USC faces two blue blood programs to headline the Pac-12's non-conference slate
There is no easy way around this, so let's address it up front: The Pac-12 Conference's collective non-conference schedule in 2017 isn't exactly awe-inspiring.
The conference's nine-game league schedule has been a repeated point of contention in recent years among fans, media and even coaches. Because the Pac-12 is guaranteed more Power Five games up front than counterparts from the ACC and SEC, there's some debate as to whether the league's teams should seek out additional Power Five matchups in the non-conference.
To the conference's credit, eight members play at least one Power Five opponent in the non-conference. Some scheduled high-quality Group of Five opponents with Boise State, Houston, San Diego State and Western Michigan among the dates on Pac-12 calendars. Still, the debate lives on. Just two years ago, Stanford missed the College Football Playoff as a result of playing 11 Power Five games, including taking a Week 1 trip to Northwestern. The next season, Washington faced a notoriously weak non-conference schedule and landed in the final four.
Of course, the Huskies also played a 10th Power Five game. Can a team be faulted for a Power Five opponent like Rutgers not living up to a higher standard?
That's just one of the many questions college football has yet to clearly answer in the Playoff era. The uncertainty of this brave, new world is reflected in the vastly different scheduling philosophies evident across the Pac-12 in 2017.
Sept. 2 vs. Western Michigan
Sept. 16 vs. Texas
Oct. 21 at Notre Dame
USC's non-conference schedule features a 2016 New Year's bowl game participant — and it's neither of the two blue-blood programs on the Trojans' docket.
For a second consecutive season, USC opens with a team that played in the previous year's Cotton Bowl. There's considerable difference in facing the well-oiled machine that is Nick Saban's Alabama, and taking on a Western Michigan squad that Cinderella'd its way to Arlington (and lost its head coach as a result, with P.J. Fleck heading to Minnesota). Nevertheless, the Trojans once again set the tone for the most difficult non-conference schedule in the conference with a New Year's Six opponent.
Both Texas and Notre Dame sputtered through disappointing 2016 campaigns. Charlie Strong was dismissed following the Longhorns' 5-7 finish. Brian Kelly was given another season, but the Fighting Irish need to turn it around this fall. While questions loom for both programs — how will Texas take to Tom Herman, and will Notre Dame rally around Kelly? — these are two of the biggest brand names in college football. Put them together with USC, and there's no shortage of talent on either sideline.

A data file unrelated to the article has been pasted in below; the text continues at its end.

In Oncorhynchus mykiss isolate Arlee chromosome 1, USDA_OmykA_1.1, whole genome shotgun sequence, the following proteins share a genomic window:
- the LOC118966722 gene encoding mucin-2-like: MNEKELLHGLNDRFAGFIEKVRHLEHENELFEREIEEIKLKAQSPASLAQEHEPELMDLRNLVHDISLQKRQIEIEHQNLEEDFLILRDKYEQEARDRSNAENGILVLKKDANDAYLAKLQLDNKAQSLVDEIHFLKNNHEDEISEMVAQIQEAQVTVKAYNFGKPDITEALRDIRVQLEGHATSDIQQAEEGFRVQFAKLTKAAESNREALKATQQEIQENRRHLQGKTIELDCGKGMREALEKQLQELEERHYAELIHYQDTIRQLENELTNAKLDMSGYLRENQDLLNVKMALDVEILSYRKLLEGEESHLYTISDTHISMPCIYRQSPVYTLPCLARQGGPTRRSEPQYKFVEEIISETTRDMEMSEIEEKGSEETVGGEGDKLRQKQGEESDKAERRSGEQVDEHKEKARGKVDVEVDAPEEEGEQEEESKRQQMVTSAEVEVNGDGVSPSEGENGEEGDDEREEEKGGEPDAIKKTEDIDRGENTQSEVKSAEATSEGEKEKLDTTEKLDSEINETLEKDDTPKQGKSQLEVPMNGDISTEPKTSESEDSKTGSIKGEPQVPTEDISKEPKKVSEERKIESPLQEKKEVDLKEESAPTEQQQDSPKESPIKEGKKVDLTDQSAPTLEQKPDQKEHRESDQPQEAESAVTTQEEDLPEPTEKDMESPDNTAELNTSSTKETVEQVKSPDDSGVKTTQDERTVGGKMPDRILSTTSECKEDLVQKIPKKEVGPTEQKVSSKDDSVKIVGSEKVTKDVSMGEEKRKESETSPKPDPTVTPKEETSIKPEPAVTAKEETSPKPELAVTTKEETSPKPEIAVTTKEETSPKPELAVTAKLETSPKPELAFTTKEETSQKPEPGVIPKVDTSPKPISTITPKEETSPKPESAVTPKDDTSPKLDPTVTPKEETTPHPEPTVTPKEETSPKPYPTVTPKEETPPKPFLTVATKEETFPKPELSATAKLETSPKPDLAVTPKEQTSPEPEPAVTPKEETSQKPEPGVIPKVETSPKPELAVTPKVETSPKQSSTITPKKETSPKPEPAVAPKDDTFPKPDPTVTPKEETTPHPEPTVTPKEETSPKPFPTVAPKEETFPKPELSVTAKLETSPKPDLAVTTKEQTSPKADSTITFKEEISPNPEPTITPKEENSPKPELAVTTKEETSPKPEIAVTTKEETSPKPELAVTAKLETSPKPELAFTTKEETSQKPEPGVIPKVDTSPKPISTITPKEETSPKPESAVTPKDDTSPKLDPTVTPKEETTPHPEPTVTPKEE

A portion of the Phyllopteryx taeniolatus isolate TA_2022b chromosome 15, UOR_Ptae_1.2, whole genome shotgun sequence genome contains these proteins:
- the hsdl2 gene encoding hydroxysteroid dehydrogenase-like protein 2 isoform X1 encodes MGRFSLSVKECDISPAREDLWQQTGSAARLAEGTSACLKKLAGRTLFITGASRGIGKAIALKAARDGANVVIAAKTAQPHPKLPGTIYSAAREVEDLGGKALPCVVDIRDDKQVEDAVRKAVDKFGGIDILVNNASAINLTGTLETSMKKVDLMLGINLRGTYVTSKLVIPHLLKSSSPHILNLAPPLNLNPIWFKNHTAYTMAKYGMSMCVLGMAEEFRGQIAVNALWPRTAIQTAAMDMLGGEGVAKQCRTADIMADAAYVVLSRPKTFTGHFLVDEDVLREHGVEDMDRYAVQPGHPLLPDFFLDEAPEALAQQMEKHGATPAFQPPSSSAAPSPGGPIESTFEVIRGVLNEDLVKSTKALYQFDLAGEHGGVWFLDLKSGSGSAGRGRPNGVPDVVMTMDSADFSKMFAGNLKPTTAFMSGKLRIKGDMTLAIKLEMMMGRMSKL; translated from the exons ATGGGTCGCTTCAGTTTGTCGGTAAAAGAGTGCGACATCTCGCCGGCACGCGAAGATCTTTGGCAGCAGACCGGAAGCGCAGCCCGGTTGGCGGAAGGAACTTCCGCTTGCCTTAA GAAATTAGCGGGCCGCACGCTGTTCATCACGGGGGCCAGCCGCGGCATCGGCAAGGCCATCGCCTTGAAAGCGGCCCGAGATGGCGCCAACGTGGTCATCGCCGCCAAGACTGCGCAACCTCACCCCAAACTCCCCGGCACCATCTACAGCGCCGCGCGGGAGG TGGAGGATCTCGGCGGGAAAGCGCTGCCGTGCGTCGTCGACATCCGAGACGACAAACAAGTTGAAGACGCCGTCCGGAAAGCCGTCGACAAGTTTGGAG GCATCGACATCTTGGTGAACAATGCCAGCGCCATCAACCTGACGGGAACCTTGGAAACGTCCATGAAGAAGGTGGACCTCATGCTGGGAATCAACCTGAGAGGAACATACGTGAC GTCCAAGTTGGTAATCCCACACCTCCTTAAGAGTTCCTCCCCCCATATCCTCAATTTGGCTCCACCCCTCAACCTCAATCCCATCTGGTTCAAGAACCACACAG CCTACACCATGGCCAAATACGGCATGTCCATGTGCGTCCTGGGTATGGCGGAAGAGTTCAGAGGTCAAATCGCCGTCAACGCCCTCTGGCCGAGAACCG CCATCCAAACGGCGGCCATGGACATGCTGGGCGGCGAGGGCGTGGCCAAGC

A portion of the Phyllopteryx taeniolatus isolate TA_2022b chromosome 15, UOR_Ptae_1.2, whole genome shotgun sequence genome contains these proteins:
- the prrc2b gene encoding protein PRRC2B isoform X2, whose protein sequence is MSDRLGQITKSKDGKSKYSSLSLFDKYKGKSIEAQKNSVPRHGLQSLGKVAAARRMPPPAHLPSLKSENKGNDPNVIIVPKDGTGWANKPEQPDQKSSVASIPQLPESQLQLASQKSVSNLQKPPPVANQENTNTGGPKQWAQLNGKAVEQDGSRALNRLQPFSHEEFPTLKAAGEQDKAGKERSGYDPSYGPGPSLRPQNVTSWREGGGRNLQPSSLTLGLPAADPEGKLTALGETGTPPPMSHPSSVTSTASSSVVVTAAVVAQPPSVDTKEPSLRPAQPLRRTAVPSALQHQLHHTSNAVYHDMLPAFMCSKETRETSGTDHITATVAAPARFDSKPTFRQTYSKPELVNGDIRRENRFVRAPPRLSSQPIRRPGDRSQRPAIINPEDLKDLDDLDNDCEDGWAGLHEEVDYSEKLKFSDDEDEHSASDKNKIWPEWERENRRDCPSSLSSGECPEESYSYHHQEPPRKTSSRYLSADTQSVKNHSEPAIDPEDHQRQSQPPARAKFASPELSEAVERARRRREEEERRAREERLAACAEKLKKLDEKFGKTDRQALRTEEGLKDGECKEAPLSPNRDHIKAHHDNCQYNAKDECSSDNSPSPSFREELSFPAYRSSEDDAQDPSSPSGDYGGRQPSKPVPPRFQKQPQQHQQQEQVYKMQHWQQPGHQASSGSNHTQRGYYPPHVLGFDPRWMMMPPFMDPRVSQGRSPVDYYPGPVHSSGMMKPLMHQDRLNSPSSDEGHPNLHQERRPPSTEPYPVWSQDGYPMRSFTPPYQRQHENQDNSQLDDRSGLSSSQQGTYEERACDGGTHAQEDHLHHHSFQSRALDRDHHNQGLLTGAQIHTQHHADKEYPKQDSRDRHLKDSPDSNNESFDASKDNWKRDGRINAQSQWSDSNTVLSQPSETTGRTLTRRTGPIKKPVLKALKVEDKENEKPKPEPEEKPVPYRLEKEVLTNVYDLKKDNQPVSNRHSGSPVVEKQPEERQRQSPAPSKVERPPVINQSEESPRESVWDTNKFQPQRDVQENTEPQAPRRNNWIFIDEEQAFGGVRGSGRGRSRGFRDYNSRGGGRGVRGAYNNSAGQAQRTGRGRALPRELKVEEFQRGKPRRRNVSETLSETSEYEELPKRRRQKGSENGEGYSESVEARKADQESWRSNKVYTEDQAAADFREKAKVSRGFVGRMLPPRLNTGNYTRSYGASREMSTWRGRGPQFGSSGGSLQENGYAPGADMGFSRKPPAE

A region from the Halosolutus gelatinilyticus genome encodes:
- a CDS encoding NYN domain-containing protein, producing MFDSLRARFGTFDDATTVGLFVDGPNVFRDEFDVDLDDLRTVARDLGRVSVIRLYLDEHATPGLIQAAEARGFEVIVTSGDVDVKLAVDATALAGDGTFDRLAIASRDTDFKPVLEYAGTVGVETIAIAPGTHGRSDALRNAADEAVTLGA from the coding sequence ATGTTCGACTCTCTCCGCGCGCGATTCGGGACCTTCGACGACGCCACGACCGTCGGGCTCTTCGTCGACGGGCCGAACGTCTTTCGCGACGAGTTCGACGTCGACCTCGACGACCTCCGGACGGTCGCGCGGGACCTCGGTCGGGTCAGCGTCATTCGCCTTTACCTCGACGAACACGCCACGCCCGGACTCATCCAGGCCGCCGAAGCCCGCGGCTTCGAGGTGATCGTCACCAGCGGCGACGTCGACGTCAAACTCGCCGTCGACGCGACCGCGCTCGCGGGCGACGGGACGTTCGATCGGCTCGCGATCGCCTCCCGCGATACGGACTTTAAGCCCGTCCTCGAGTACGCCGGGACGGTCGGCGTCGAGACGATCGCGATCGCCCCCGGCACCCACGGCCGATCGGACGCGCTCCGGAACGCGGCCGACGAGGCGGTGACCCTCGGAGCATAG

Sept. 2 at North Carolina
Sept. 9 vs. Weber State
Sept. 16 vs. Ole Miss
Chapel Hill, North Carolina, is a shorter trek from Berkeley than Sydney, Australia, where Cal football opened its 2016 season. Otherwise, though, this is one of the longest trips any team in college football will take. The Golden Bears' visit to face Larry Fedora's tough Tar Heels serves as one book-end of an impressive non-conference slate.
The other book-end in head coach Justin Wilcox's debut campaign is a home date with the SEC's Ole Miss Rebels. While Ole Miss suffered through a disappointing 2016, and now faces the looming uncertainty of NCAA sanctions, Hugh Freeze has had a consistent winner in his time in Oxford. It's a rare occasion when an SEC program ventures to California, making this one of the nation's marquee dates on the non-conference docket.
Sept. 3 (Sunday) vs. Texas A&M
Sept. 9 vs. Hawaii
Sept. 16 at Memphis
Last season's overtime loss at Texas A&M proved what college football fans across the country have been saying for years: The SEC and Pac-12 need to play more home-and-home contests. The Aggies return the favor to kick off 2017, visiting Pasadena and Rose Bowl Stadium for an intriguing matchup. Both programs have fallen shy of expectations in the last few seasons. A win over a marquee opponent in Week 1 sets the tone for the entire season.
UCLA's 2017 season — unofficially the Revenge of Josh Rosen — won't hit the road until Week 3. After Hawaii comes to town Week 2 for what should be a tune-up, the Bruins travel to Memphis for one of the most low-key difficult road trips any Pac-12 team faces. Virginia Tech head coach Justin Fuente built a winner at Memphis, and Mike Norvell kept the Tigers going in his first season as head coach. Memphis first made noise on the national scene in 2014, when it nearly upset a ranked UCLA team at the Rose Bowl.
Aug. 26 vs. Rice (Sydney, Australia)*
Sept. 16 at San Diego State
Nov. 25 vs. Notre Dame
Pac-12 commissioner Larry Scott has been open about his ambitions to take the conference global. Various Pac-12 basketball teams have opened the season in China over the last few years. A team of conference basketball all-stars toured Australia in the summer of 2016. And last season, the Conference of Champions went Down Under when Cal opened 2016 against Hawaii.
This year, Stanford gets the honors of visiting Australia in Week 0 with a game against Rice. The travel required to get from the Bay Area to Sydney will be the most grueling part of a likely Cardinal romp. A road trip three weeks later against San Diego State is the much tougher matchup. Rocky Long consistently produces outstanding defenses, and running back Rashaad Penny is a star in the making.
The traditional visit from Notre Dame to caps the season. The Fighting Irish and Cardinal have played several classics in recent years, no matter if one team was up and the other down. When Notre Dame last visited The Farm in 2015, Stanford denied the Irish a College Football Playoff berth on a last-second field goal.
5. Arizona State
Aug. 31 (Thursday) vs. New Mexico State
Sept. 9 vs. San Diego State
Sept. 16 at Texas Tech
Head coach Todd Graham has found a consistent blueprint for tailoring his non-conference schedule. The Sun Devils will often open with an FCS or lower Group of Five opponent — in this case, New Mexico State — then amp up the intensity in the subsequent weeks.